I’m a bit late to this (I’ve been spending the past two weeks moving from one home to another), but the Washington Post recently ran a lengthy post on what it described as “Latin America’s new authoritarians,” with a focus falling heavily on Hugo Chávez, though it also includes Ecuador’s Rafael Correa, Bolivia’s Evo Morales, and Nicaragua’s Daniel Ortega in the group of “new authoritarians.” Right off the bat, the tenor is pretty clear:
More than two decades after Latin America’s last right-wing dictatorships dissolved, a new kind of authoritarian leader is rising in several countries: democratically elected presidents who are ruling in increasingly undemocratic ways.
Unlike the iron-fisted juntas of a generation ago, these leaders do not assassinate opposition figures or declare martial law.
But in a handful of countries, charismatic populists are posing the most serious challenge to democratic institutions in Latin America since the 1980s, when rebel wars and dictators were the norm. In Venezuela, Ecuador, Nicaragua and other countries, leaders have amassed vast powers that they use to control courts while marginalizing their opponents and the media, human rights groups and analysts say.
Both Jay Ulfelder and Greg Weeks do a great job of pointing out some of the complexities that the Washington Post overlooks in this narrative. Ulfelder rightly comments that “this is not a ‘new kind of authoritarian leader,'” and while he takes a more comparative, political-scientist approach, I’d add some more historical contextualization. He is, of course, correct – this is nothing new. Indeed, if one looks at South America in the 1930s and 1940s, one sees a wave of leaders swept into power through democratic elections and then consolidating their hold on power, most notably in the figures of Juan Perón, who was elected in 1946 and ruled until 1955 in Argentina, and Getúlio Vargas in Brazil, who was elected in 1930, formed the “Estado Novo” dictatorship in 1937, and remained in power until 1945 (he also was re-elected in 1950 and served as president until committing suicide in 1954). These leaders were certainly dealing with different contexts – in particular, Vargas was attempting to create a more centralized nation-state after the federative First Republic of 1889-1930 – but the fact remains that they display an historical precedent for what the Post‘s article describes as “new.”
Both Ulfelder and Weeks do a great job of also pointing out that the narrative of the article endows entirely too much power/agency in the supposedly “new authoritarians” by focusing on their alleged “charisma” while disregarding the not-insignificant social groups that either support or oppose such leaders. Greg in particular does a great job of adding context, pointing out that the opposition to these “new authoritarians” is often weak and disorganized, has its own history of undermining democracy, or both, meaning that ultimately, there is no “truly democratic end-game” on the part of the “new authoritarians” or their opposition. As Greg contextualizes it:
[C]onsolidation of power is not solely a matter of using the machinery of the state, but also is tied to the failures of the opposition. In the countries most commonly cited–Venezuela, Bolivia, and Ecuador–the right is in shambles, deeply discredited for past failed policies. In small countries with weak institutions like Honduras and Paraguay, the right refused even to wait for the next presidential election.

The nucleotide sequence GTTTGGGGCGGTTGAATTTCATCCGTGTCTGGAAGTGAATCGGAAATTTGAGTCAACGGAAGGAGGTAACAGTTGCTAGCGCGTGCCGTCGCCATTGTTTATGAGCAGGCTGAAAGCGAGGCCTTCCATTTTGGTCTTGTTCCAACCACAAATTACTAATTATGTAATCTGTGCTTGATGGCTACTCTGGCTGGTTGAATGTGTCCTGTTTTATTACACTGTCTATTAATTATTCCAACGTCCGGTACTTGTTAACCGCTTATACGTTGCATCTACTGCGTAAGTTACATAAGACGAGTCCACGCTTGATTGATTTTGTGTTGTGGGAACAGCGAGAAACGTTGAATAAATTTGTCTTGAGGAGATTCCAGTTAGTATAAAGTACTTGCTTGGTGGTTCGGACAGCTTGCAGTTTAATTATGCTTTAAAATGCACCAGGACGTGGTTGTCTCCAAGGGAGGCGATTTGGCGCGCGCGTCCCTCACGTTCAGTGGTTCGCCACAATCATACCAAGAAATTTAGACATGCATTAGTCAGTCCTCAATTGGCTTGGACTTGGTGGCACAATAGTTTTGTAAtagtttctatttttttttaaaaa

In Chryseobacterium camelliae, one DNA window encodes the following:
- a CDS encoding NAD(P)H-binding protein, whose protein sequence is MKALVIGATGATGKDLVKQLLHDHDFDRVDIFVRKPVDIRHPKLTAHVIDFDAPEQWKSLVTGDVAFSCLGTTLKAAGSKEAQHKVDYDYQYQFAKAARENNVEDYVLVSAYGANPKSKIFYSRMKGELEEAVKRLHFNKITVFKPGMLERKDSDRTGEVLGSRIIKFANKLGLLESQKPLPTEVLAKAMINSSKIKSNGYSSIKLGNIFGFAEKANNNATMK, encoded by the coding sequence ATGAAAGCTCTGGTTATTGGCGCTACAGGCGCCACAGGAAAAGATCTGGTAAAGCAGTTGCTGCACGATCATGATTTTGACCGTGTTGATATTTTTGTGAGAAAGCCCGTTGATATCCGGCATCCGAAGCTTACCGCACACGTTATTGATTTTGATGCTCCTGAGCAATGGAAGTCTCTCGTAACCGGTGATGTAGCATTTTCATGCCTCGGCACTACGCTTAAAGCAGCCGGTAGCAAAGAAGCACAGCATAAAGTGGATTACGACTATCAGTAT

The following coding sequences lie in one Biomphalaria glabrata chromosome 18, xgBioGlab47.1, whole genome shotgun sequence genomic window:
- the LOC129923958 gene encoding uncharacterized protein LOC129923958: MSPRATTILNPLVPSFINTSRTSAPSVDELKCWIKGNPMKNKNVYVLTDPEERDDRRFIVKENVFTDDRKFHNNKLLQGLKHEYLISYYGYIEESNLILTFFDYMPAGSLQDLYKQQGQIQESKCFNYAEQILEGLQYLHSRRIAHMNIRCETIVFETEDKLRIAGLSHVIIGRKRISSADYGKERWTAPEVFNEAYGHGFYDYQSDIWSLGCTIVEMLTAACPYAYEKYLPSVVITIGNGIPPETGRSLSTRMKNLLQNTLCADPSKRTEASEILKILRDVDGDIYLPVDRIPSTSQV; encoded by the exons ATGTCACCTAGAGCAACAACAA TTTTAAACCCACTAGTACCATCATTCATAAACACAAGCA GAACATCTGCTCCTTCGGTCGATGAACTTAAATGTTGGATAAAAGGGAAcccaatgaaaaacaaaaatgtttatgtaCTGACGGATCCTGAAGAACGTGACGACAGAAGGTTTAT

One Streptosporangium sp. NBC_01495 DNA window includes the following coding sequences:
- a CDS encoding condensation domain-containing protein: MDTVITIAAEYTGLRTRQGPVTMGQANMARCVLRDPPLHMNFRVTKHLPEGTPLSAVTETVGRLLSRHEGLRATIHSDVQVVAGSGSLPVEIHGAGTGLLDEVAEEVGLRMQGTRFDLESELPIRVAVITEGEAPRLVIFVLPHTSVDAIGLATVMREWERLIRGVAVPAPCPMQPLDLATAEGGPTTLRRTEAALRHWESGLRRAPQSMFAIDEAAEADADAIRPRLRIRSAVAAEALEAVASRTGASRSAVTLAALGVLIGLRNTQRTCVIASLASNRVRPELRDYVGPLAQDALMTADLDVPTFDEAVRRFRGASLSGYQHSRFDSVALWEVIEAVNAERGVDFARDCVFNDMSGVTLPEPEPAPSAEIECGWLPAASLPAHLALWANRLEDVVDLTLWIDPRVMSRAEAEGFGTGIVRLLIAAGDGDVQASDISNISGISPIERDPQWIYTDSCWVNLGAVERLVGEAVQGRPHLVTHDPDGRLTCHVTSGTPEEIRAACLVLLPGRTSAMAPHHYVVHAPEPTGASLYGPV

I agree with both of these critiques. From a historical perspective, I’d add that the Post once again glosses over or ignores very complex historical processes that led to the popularity and support for these leaders (to say nothing of equating Venezuela, Nicaragua, Ecuador, and Bolivia with “Latin America,” a characterization I’m sure Brazil, Argentina, Chile, Peru, Colombia, Mexico, Costa Rica, El Salvador, etc. etc. etc. would at least challenge). And as Greg says, it’s not like we don’t have very-very recent evidence of the right undermining democratic processes.
Additionally, the actions and policies of these leaders are not happening in a vacuum; rather, as Greg alludes to, these men are dealing with a long line of social and economic inequalities and are often working to undo the equally-undemocratic histories of right-wing governments from the mid-nineteenth century onward up to the late-20th century. At the most general level (and there are very real problems with and caveats to the most general level), to presume that there’s some new history of authoritarianism in a region that has enjoyed a long history of widespread popular democracy is, to put it concisely, bunk. That is not to say that these “new authoritarians” are taking the right path; but to treat them as a unified bloc is to again fall back on a narrative in which the “left” is out of control and undermining democratic processes, a highly-problematic narrative the Post has advocated before. One can certainly make an argument that some governments are consolidating power in the hands of the executive and judge whether or not that is worthwhile. But to presume a similarity and to equate Chávez, Morales, Correa, and Ortega without any understanding of the current or historical political and social contingencies that differentiate the individual countries and leaders leads to the kind of flawed reasoning that gives the leaders far more agency and power than they have without considering the ways in which societies and people themselves play a direct role in shaping the politics and histories of their countries.